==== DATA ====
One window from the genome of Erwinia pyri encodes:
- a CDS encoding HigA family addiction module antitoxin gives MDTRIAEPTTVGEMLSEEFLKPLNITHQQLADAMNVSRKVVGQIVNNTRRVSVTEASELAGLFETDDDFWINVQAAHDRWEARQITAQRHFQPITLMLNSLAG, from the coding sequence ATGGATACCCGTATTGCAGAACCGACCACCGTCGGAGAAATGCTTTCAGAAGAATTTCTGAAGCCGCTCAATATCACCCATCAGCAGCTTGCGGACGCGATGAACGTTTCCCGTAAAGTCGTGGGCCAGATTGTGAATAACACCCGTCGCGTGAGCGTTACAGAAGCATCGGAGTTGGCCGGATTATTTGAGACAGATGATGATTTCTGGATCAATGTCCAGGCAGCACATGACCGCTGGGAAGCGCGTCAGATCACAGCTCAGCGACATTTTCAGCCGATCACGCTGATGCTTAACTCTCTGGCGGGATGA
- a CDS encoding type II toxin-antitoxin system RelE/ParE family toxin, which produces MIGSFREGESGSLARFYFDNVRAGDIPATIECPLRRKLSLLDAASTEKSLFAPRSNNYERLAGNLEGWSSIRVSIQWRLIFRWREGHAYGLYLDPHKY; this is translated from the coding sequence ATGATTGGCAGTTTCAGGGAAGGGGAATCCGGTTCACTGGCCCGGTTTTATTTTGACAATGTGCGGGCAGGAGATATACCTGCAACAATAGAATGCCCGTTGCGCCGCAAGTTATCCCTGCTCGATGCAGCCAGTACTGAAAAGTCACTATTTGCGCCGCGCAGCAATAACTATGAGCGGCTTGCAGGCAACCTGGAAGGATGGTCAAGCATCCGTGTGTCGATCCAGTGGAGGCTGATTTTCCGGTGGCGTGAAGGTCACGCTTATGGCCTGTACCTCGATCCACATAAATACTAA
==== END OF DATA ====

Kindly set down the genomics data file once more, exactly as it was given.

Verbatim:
One window from the genome of Erwinia pyri encodes:
- a CDS encoding HigA family addiction module antitoxin gives MDTRIAEPTTVGEMLSEEFLKPLNITHQQLADAMNVSRKVVGQIVNNTRRVSVTEASELAGLFETDDDFWINVQAAHDRWEARQITAQRHFQPITLMLNSLAG, from the coding sequence ATGGATACCCGTATTGCAGAACCGACCACCGTCGGAGAAATGCTTTCAGAAGAATTTCTGAAGCCGCTCAATATCACCCATCAGCAGCTTGCGGACGCGATGAACGTTTCCCGTAAAGTCGTGGGCCAGATTGTGAATAACACCCGTCGCGTGAGCGTTACAGAAGCATCGGAGTTGGCCGGATTATTTGAGACAGATGATGATTTCTGGATCAATGTCCAGGCAGCACATGACCGCTGGGAAGCGCGTCAGATCACAGCTCAGCGACATTTTCAGCCGATCACGCTGATGCTTAACTCTCTGGCGGGATGA
- a CDS encoding type II toxin-antitoxin system RelE/ParE family toxin, which produces MIGSFREGESGSLARFYFDNVRAGDIPATIECPLRRKLSLLDAASTEKSLFAPRSNNYERLAGNLEGWSSIRVSIQWRLIFRWREGHAYGLYLDPHKY; this is translated from the coding sequence ATGATTGGCAGTTTCAGGGAAGGGGAATCCGGTTCACTGGCCCGGTTTTATTTTGACAATGTGCGGGCAGGAGATATACCTGCAACAATAGAATGCCCGTTGCGCCGCAAGTTATCCCTGCTCGATGCAGCCAGTACTGAAAAGTCACTATTTGCGCCGCGCAGCAATAACTATGAGCGGCTTGCAGGCAACCTGGAAGGATGGTCAAGCATCCGTGTGTCGATCCAGTGGAGGCTGATTTTCCGGTGGCGTGAAGGTCACGCTTATGGCCTGTACCTCGATCCACATAAATACTAA